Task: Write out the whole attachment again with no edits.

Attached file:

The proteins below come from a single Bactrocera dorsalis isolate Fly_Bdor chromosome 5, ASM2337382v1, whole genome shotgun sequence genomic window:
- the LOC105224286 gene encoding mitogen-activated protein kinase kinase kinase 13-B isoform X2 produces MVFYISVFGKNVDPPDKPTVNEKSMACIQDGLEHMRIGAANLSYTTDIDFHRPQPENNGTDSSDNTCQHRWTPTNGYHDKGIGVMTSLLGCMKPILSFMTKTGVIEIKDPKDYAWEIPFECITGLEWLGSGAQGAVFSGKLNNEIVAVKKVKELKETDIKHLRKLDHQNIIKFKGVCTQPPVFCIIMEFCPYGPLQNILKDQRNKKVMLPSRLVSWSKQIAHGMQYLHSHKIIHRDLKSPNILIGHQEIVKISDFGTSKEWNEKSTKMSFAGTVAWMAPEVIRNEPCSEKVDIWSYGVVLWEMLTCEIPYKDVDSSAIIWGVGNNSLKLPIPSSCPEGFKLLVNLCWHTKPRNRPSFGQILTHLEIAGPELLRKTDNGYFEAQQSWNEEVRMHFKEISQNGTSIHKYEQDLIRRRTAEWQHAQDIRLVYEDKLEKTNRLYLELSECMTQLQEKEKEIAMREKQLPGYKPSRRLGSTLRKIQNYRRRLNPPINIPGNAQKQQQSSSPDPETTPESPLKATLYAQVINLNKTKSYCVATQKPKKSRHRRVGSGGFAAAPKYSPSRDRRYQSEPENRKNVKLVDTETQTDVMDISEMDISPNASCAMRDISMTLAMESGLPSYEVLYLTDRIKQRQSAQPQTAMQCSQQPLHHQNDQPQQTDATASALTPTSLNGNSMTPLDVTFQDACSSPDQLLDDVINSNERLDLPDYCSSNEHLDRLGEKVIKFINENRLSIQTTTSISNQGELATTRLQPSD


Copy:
The proteins below come from a single Bactrocera dorsalis isolate Fly_Bdor chromosome 5, ASM2337382v1, whole genome shotgun sequence genomic window:
- the LOC105224286 gene encoding mitogen-activated protein kinase kinase kinase 13-B isoform X2 produces MVFYISVFGKNVDPPDKPTVNEKSMACIQDGLEHMRIGAANLSYTTDIDFHRPQPENNGTDSSDNTCQHRWTPTNGYHDKGIGVMTSLLGCMKPILSFMTKTGVIEIKDPKDYAWEIPFECITGLEWLGSGAQGAVFSGKLNNEIVAVKKVKELKETDIKHLRKLDHQNIIKFKGVCTQPPVFCIIMEFCPYGPLQNILKDQRNKKVMLPSRLVSWSKQIAHGMQYLHSHKIIHRDLKSPNILIGHQEIVKISDFGTSKEWNEKSTKMSFAGTVAWMAPEVIRNEPCSEKVDIWSYGVVLWEMLTCEIPYKDVDSSAIIWGVGNNSLKLPIPSSCPEGFKLLVNLCWHTKPRNRPSFGQILTHLEIAGPELLRKTDNGYFEAQQSWNEEVRMHFKEISQNGTSIHKYEQDLIRRRTAEWQHAQDIRLVYEDKLEKTNRLYLELSECMTQLQEKEKEIAMREKQLPGYKPSRRLGSTLRKIQNYRRRLNPPINIPGNAQKQQQSSSPDPETTPESPLKATLYAQVINLNKTKSYCVATQKPKKSRHRRVGSGGFAAAPKYSPSRDRRYQSEPENRKNVKLVDTETQTDVMDISEMDISPNASCAMRDISMTLAMESGLPSYEVLYLTDRIKQRQSAQPQTAMQCSQQPLHHQNDQPQQTDATASALTPTSLNGNSMTPLDVTFQDACSSPDQLLDDVINSNERLDLPDYCSSNEHLDRLGEKVIKFINENRLSIQTTTSISNQGELATTRLQPSD